It can be downright dangerous to believe these eight allergy myths. Check out the facts below.
"Hay fever is caused by hay." The popular term “hay fever” is considered a misnomer because the condition is not caused by hay, nor is it a fever. The term was coined in 1828 by a British physician when he noticed that his allergy symptoms worsened during the British haying season. Today, the term is used to describe nasal congestion, coughing, runny nose, sneezing, breathing difficulties, and other symptoms caused by any plants that pollinate or molds that produce spores — usually in the late spring, summer, or autumn.
"Shorthaired pets don't cause allergies." Neither an animal's fur, nor its length, is the culprit in allergies. The real culprit is a protein found in the animal's saliva or skin. Cats often cause more allergy problems than dogs simply because they tend to lick their fur a lot, spreading the protein onto their coats. Rodents and rabbits may also be allergenic. If you're allergic to furry pets, consider adopting one of these furless friends: fish, hermit crabs, iguanas, or snakes.
"Pollen from flowers is a leading cause of allergies." Ironically, some of the most feared plants — the brightly flowering varieties — are the least likely to trigger allergic symptoms. Pollen from roses and many other fragrant, colorful flowers tends to be heavy, waxy, and sticky, making them less likely to become airborne. These pollens are not spread by the wind. Instead, insects transport pollen from flower to flower. Allergies to these plants are very uncommon (even among florists and gardeners who are exposed to them frequently).
"Allergies are psychosomatic" Allergies may affect your nose, but that doesn't mean they're “all in your head.” An allergy is a real medical condition involving your immune system's reaction to a foreign substance. Your symptoms may cause you to feel embarrassed or discouraged, but emotions don't cause allergies. (Also, you can't pass your allergies on to a friend, because they're not contagious.)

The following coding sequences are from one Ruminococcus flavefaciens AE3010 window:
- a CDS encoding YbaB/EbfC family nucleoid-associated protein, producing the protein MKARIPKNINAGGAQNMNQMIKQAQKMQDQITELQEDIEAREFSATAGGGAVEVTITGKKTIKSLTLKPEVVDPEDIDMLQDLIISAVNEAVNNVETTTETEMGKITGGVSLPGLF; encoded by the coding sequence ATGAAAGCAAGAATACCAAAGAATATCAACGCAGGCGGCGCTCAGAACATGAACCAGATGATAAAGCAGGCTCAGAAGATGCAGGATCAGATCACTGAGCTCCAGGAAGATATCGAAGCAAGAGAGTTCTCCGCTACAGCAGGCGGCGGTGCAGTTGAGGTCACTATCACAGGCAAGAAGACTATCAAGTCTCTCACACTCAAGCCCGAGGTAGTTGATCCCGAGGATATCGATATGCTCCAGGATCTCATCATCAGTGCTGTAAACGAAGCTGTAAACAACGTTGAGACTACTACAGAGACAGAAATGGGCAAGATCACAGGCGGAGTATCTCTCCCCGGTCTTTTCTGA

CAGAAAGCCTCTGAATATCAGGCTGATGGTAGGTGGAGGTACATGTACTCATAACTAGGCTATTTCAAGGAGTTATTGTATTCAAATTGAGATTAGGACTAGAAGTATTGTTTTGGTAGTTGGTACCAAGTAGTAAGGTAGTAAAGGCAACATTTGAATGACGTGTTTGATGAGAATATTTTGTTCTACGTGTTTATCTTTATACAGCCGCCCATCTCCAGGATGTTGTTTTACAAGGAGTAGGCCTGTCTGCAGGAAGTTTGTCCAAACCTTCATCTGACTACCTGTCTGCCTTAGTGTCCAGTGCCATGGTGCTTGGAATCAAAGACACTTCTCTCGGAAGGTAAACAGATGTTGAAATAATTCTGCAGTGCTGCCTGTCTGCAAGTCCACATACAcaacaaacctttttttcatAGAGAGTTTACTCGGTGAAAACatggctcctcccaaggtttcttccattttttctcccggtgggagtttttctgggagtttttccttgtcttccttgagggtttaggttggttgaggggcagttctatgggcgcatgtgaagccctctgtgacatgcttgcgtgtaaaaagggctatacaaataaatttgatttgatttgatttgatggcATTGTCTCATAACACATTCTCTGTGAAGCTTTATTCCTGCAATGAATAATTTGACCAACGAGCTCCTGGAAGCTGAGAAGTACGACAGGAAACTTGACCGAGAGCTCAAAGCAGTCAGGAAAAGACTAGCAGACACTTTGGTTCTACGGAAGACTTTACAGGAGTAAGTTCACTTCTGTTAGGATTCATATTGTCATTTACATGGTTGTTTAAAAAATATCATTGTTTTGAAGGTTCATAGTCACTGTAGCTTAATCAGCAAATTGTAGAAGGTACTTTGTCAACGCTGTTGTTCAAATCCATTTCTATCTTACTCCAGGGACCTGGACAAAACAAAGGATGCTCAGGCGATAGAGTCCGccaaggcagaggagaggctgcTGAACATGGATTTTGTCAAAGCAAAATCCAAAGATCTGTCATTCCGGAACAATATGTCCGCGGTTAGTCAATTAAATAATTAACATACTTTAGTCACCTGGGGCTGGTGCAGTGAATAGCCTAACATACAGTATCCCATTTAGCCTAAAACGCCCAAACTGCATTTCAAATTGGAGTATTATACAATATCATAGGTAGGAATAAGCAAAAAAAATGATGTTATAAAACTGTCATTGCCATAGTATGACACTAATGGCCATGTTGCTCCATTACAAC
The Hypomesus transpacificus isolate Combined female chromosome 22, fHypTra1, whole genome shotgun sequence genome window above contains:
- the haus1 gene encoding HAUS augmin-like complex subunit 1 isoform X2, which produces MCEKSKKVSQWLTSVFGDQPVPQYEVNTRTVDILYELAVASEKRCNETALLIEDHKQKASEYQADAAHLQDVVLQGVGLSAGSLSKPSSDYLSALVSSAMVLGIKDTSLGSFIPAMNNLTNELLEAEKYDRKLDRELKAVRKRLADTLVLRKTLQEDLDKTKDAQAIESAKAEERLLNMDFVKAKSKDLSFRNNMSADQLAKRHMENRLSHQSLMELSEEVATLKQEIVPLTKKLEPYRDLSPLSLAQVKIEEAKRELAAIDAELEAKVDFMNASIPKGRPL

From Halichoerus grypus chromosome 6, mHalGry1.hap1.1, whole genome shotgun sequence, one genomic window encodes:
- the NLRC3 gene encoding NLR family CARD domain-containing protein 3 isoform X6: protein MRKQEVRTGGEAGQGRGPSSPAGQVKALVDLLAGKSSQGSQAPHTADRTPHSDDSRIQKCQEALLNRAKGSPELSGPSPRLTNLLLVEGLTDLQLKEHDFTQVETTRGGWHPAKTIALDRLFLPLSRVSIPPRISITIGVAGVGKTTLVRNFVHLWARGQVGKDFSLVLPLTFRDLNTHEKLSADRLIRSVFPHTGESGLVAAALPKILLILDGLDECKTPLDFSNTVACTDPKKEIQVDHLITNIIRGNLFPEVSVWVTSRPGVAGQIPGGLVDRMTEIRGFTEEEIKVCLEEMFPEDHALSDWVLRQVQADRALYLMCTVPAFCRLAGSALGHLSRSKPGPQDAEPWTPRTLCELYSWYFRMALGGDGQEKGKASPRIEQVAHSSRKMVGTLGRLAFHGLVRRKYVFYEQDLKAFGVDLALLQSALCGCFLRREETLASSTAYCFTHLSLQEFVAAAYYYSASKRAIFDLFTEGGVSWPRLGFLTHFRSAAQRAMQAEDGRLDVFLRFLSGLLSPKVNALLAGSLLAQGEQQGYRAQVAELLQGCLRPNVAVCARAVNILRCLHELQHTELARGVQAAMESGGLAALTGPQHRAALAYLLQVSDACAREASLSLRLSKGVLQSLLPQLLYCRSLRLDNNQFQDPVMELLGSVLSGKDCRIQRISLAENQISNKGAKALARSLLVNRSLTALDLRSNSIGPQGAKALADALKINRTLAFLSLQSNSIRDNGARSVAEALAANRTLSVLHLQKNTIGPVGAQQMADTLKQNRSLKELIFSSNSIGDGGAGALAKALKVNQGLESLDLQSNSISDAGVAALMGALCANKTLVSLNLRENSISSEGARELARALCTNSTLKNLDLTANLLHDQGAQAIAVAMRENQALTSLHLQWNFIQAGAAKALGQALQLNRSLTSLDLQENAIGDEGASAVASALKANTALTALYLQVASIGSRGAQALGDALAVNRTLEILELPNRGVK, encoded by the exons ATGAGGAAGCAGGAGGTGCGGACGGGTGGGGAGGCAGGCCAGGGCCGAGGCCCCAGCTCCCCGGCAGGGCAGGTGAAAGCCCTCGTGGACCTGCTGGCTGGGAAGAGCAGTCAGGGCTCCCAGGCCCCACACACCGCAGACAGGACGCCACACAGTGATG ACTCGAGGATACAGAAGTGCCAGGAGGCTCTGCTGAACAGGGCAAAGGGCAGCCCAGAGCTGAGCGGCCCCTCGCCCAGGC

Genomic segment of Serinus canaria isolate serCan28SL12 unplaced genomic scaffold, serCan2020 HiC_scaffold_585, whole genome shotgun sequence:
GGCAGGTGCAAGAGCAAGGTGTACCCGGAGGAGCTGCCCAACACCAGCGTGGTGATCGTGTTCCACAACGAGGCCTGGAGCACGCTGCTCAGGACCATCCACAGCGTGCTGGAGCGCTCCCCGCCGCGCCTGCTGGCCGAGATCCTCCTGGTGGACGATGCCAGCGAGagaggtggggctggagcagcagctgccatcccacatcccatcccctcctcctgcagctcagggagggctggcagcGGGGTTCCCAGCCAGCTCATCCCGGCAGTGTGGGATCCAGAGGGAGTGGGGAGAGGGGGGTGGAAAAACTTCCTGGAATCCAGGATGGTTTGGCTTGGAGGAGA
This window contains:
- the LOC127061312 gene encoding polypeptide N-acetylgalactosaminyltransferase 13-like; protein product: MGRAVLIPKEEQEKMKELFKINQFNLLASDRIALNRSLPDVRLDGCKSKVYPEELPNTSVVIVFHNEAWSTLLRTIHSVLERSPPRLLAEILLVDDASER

"You can outgrow your allergies." Most people grow into allergy, not out of it. Although some people can become less sensitive to certain substances simply by avoiding them, it is nearly impossible to avoid exposure to certain pollens, molds, and dust. Repeated exposure to these aeroallergens can cause an allergic individual to continue to suffer from allergies his or her entire life.
"Frequent exposure to pollen can help you become desensitized to it." Regularly scheduled, repeated exposure to small amounts of an allergen — as with allergy shots — can lead to desensitization. However, infrequent and erratic exposure does not lead to protection — instead, it increases the likelihood that you will become sensitized to the allergen. Irregular exposure to allergens can lead to the production of immunoglobulin E (IgE) antibodies. These antibodies, if bound to effector cells called mast cells upon interaction with an allergen, cause an allergic reaction. With allergy shots (called allergy immunotherapy), exposure to the allergen is closely regulated and given on a scheduled basis, thereby decreasing allergic reactivity.
"I should save my prescription allergy medication for the days I am suffering most." Antihistamines work best when taken according to the treatment plan your doctor has given you.
"I won't build up resistance to decongestant nasal sprays." Certain decongestant nasal sprays usually should not be taken longer than 3 days at a time to avoid a “rebound effect,” meaning it takes more medication more often to achieve the same results.
"Because I am allergic to something, my kids will be too." The tendency to develop allergies does tend to run in families, but other factors may come into play. A child's chances of developing allergies are about 25% if one parent has allergies. The chances increase to about 75% if both parents have allergies. Some individuals develop allergies even though neither parent has had a diagnosis of allergy. Many experts also believe that early exposure to a potential allergen may make a person more likely to develop an allergy to it later in life.
(Lisel Powell, Health24, updated June 2013)